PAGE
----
A Preparedness Assessment Visit is the NSFCC’s primary mechanism for assessing a region’s environmental emergency response capabilities.
What does the RRAB look for when conducting Classified OSRO site visits on a PAV?
To verify the assets of Classified OSROs, the RRAB accomplishes the following:
What does the RRAB look for when conducting site visits at other-than-Classified-OSRO locations on a PAV?
To gather information relating to the assets available to the key Federal decision-maker from other-than-Classified-OSROs, the RRAB requests the following:
Any equipment operation or maintenance/personnel training record review is optional.
What is an OSRO?
From the Glossary in the OSRO Classification Guidelines, an OSRO, or Oil Spill Removal Organization, is any person or persons who owns or otherwise controls oil spill removal resources that are designated for, or are capable of, removing oil from the water or shoreline.
What are "core resources"?
As explained in the OSRO Classification Guidelines, the core resources are separated into five categories:
What is EDRC?
From the Glossary in the OSRO Classification Guidelines, EDRC, or Effective Daily Recovery Capacity, is the calculated capacity of oil recovery devices as determined by using a formula defined in 33 CFR 154, Appendix C and 33 CFR 155 Appendix B that accounts for limiting factors such as daylight, weather, sea state, and emulsified oil in the recovered material.
What is TSC?
From the Glossary in the OSRO Classification Guidelines, TSC, or Temporary Storage Capacity, is any temporary storage capable of being utilized on-scene at a spill response and is designed and intended for storage of flammable and combustible materials.
What are Operating Areas?
From the Glossary in the OSRO Classification Guidelines, an Operating Area is defined as the 6 geographic locations in which a facility or tank vessel is handling, storing, or transporting oil. The following are the 6 operating areas:
What are Operating Environments?
From the Glossary in the OSRO Classification Guidelines, an operating environment is used to define the conditions in which response equipment is designed to function. The following are the 4 operating environments:
What does AMPD mean?
AMPD refers to Average Most Probable Discharge. From 33 CFR Parts 154.1020 and 155.1020 , AMPD means a discharge of the lesser of 50 barrels or 1% of the volume of the Worst Case Discharge. This classification has been dropped from the Coast Guard's Classification Matrix; however, the local Captain of the Port (COTP) will determine and verify AMPD response levels within their Area of Responsibility.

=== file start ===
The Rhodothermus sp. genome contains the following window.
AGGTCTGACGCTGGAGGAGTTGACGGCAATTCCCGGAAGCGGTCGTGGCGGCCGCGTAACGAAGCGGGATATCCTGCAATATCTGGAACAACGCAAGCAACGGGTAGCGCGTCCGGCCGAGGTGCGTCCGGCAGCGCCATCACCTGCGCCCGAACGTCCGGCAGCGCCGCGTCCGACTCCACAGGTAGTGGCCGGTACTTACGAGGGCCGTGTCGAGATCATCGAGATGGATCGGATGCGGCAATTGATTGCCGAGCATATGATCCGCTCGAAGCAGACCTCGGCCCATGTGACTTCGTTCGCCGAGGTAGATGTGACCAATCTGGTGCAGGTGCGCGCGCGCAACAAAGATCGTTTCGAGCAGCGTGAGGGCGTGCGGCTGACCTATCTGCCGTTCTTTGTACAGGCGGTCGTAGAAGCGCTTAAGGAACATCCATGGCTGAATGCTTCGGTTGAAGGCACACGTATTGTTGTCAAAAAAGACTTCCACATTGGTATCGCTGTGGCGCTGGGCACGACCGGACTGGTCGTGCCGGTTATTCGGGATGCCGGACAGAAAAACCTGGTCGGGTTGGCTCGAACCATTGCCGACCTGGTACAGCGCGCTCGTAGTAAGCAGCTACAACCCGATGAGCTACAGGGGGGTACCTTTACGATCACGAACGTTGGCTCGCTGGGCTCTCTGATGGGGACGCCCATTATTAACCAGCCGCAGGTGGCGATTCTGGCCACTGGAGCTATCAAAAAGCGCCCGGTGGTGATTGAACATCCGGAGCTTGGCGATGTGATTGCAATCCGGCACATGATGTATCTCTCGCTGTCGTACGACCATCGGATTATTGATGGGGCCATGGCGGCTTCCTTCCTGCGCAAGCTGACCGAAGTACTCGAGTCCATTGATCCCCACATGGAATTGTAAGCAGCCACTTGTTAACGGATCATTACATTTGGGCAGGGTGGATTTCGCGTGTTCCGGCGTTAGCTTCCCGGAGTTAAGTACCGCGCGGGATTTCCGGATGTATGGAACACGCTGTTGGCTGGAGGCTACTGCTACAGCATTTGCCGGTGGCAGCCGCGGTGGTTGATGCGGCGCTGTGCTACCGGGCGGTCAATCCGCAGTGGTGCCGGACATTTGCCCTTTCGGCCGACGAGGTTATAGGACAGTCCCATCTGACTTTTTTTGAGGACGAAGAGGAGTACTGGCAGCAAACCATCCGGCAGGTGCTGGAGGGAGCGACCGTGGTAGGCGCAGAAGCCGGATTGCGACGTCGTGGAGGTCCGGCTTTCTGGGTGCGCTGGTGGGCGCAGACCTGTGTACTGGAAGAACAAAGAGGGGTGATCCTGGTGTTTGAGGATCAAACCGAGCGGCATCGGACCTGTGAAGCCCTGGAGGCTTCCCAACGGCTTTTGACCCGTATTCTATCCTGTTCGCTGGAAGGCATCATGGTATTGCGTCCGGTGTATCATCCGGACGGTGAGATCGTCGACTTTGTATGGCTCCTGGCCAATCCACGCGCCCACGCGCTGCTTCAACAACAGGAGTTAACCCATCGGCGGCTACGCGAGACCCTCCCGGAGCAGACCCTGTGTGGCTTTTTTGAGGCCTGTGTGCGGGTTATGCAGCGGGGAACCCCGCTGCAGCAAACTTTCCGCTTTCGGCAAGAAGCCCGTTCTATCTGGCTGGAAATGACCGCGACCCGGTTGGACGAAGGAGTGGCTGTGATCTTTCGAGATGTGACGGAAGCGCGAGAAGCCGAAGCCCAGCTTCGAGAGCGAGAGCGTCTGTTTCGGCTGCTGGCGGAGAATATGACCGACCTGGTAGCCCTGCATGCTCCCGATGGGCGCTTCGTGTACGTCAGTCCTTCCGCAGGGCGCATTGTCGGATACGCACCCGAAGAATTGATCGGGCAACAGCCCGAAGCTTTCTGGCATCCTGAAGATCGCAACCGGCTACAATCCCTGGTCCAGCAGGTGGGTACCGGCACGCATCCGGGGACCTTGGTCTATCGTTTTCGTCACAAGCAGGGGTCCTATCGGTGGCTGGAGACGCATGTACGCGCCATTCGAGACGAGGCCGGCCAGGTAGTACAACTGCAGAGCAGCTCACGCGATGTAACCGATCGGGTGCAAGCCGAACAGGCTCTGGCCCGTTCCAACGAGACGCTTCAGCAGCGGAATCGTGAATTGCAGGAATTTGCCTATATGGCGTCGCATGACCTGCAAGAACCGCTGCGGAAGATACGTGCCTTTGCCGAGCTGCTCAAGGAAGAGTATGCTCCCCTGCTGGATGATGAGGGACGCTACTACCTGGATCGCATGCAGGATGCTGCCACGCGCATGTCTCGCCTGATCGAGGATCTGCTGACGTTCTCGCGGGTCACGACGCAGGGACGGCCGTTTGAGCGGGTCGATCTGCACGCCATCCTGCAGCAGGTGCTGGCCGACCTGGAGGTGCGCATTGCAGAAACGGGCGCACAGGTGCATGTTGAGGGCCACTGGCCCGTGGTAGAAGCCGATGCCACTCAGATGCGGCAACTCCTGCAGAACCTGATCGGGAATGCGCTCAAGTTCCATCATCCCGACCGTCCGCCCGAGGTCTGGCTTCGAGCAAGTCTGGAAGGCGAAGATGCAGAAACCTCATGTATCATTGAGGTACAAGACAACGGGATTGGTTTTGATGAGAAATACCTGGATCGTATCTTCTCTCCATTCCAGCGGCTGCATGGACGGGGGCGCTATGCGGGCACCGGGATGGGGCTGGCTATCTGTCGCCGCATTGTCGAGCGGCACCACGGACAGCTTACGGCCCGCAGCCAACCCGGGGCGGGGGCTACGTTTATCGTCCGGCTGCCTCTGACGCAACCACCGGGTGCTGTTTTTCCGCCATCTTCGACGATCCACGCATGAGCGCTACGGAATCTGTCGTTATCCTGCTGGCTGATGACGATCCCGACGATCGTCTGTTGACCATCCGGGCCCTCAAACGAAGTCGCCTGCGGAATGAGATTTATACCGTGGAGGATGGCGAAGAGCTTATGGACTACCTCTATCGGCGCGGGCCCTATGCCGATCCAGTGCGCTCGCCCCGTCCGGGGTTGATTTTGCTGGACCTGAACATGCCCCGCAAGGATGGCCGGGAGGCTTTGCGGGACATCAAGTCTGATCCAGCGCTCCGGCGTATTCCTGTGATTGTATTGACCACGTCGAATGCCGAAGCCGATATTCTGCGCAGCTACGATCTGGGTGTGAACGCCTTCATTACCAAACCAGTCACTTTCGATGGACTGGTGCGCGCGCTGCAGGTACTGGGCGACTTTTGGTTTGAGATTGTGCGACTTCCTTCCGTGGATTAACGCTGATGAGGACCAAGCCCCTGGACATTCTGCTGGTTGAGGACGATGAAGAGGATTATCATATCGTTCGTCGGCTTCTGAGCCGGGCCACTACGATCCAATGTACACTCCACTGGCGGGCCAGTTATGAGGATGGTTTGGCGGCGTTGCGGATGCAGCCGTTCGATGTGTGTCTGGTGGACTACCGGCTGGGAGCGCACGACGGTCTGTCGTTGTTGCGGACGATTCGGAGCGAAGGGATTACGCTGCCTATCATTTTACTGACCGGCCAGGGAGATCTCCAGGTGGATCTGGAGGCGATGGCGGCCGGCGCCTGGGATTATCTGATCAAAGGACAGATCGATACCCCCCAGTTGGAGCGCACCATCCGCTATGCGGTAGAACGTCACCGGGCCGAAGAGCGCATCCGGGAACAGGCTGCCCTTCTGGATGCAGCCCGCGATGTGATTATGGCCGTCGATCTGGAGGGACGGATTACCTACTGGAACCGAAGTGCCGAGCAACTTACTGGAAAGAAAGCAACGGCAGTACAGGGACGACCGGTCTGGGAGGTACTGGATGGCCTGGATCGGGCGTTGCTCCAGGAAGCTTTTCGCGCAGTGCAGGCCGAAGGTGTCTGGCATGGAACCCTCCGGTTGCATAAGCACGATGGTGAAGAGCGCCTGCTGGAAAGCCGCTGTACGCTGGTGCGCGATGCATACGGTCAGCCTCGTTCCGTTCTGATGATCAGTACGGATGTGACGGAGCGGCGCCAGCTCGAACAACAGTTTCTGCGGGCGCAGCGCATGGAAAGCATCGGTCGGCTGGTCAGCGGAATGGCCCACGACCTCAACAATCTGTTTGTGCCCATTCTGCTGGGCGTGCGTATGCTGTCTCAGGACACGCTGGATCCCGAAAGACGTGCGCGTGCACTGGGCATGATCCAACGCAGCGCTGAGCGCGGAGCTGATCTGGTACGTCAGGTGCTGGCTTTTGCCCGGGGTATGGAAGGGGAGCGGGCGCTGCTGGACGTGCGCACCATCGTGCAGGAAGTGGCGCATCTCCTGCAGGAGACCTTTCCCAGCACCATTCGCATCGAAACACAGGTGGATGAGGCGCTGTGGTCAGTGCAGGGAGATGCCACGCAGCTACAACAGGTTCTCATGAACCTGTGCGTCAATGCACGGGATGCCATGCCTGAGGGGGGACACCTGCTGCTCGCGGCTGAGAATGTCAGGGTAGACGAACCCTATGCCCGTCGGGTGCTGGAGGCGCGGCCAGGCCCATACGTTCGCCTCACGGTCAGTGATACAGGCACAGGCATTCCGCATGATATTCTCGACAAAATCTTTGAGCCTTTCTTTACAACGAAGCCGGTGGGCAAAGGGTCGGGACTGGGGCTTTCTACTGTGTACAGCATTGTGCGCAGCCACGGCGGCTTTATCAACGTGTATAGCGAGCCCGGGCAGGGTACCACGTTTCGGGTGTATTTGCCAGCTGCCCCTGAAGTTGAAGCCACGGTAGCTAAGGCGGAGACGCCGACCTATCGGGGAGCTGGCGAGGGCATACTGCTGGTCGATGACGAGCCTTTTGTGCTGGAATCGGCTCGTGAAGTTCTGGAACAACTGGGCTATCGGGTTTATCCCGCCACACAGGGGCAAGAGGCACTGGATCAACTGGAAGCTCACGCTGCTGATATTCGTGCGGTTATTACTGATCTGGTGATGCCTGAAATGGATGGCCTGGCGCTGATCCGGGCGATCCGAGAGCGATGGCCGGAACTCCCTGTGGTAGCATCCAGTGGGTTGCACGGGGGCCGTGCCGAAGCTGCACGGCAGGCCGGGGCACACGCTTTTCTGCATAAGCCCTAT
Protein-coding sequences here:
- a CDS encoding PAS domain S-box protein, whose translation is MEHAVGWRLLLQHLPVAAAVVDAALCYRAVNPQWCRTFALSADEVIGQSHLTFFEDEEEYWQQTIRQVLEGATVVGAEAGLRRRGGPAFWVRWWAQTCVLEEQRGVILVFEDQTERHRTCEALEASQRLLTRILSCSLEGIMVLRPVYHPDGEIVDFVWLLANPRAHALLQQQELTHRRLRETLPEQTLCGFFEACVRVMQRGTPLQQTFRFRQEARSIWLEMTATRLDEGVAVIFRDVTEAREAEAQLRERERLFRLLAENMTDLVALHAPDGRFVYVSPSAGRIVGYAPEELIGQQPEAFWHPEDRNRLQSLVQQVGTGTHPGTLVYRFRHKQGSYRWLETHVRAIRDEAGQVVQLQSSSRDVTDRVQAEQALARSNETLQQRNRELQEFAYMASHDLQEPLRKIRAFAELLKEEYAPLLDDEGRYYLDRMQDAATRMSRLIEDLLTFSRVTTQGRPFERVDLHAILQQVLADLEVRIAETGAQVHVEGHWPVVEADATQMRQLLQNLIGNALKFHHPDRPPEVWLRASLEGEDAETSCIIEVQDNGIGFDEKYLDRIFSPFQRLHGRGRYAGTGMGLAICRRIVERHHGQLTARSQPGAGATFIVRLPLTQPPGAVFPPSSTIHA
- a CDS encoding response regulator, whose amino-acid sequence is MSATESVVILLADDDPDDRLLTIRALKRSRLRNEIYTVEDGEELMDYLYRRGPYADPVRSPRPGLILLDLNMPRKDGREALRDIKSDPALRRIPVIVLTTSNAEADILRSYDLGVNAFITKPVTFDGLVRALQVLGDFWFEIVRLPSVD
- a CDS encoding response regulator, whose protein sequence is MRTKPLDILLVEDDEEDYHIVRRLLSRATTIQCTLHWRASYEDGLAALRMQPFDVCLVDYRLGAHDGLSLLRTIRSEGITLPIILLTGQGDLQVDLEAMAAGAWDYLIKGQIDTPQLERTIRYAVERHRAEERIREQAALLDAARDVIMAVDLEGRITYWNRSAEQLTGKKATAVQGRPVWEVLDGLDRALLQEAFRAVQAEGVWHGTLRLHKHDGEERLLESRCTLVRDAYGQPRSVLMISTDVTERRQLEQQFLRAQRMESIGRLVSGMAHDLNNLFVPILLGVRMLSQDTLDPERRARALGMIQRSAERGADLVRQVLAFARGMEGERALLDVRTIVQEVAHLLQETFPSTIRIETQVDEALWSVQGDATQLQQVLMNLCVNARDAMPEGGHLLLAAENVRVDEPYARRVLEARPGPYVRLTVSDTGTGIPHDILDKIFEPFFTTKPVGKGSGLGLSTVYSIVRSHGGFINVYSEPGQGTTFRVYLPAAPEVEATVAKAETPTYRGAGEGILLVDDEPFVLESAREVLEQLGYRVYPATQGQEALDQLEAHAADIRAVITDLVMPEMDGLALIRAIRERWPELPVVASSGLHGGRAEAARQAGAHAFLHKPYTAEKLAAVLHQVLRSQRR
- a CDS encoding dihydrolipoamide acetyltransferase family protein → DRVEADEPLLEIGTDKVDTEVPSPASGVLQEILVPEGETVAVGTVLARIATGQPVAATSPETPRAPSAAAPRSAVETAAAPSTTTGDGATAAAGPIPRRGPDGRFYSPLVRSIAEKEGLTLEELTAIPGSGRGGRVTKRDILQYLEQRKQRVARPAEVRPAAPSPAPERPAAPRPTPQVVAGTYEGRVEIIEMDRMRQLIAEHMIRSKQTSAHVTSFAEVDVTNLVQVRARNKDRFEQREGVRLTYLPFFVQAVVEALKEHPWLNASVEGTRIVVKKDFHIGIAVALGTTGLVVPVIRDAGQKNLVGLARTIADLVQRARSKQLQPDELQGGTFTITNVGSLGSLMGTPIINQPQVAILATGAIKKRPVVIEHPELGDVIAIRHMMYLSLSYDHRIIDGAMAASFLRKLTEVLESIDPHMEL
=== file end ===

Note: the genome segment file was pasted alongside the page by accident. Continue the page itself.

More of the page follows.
What does MM or MMPD mean?
MM or MMPD refers to Maximum Most Probable Discharge. From 33 CFR Parts 154.1020 and 155.1020, MMPD for a facility is a discharge of 1,200 barrels or 10% of the volume of a WCD, whichever is less. For a tank vessel with a capacity equal to or greater that 25,000 barrels of oil, a discharge of 2,500 barrels; for a vessel with a capacity of less than 25,00 barrels, a discharge of 10% of the tank vessel's oil cargo capacity.
What does the WC or WCD mean?
WC or WCD refers to Worst Case Discharge. From 33 CFR Parts 154.1020 and 155.1020 , WCD for a onshore facility and a deepwater port is the largest foreseeable discharge in adverse weather conditions; in the case of a tank vessel, it's the discharge, in adverse weather conditions, of a tank vessel's entire oil cargo.
What does "Contracted" mean?
Letter of Intent (LOI) has been removed from the OSRO Classification Program as a possible resource status and the definition of "contracted" has been modified to include other approved means of assuring resources. For facilities, see “Operating in compliance with the plan” ( 33 CFR 154.1020 ) and “Methods of ensuring the availability of response resources by contract of other approved means” (33 CFR 154.1028). F or vessels, see “Contract or other approved means” (33 CFR 155.1020) and the section on “Geographic-specific appendices for each COTP zone in which a vessel operates” (33 CFR 155.1035 (i)).
What is an ACC?
From the Glossary in the OSRO Classification Guidelines , an Alternate Classification City is a designated geographic location along the U. S. coastline used in addition to or in lieu of a COTP City for an OSRO Classification.
What are the training requirements for working for an OSRO?
Effective response training should include the following: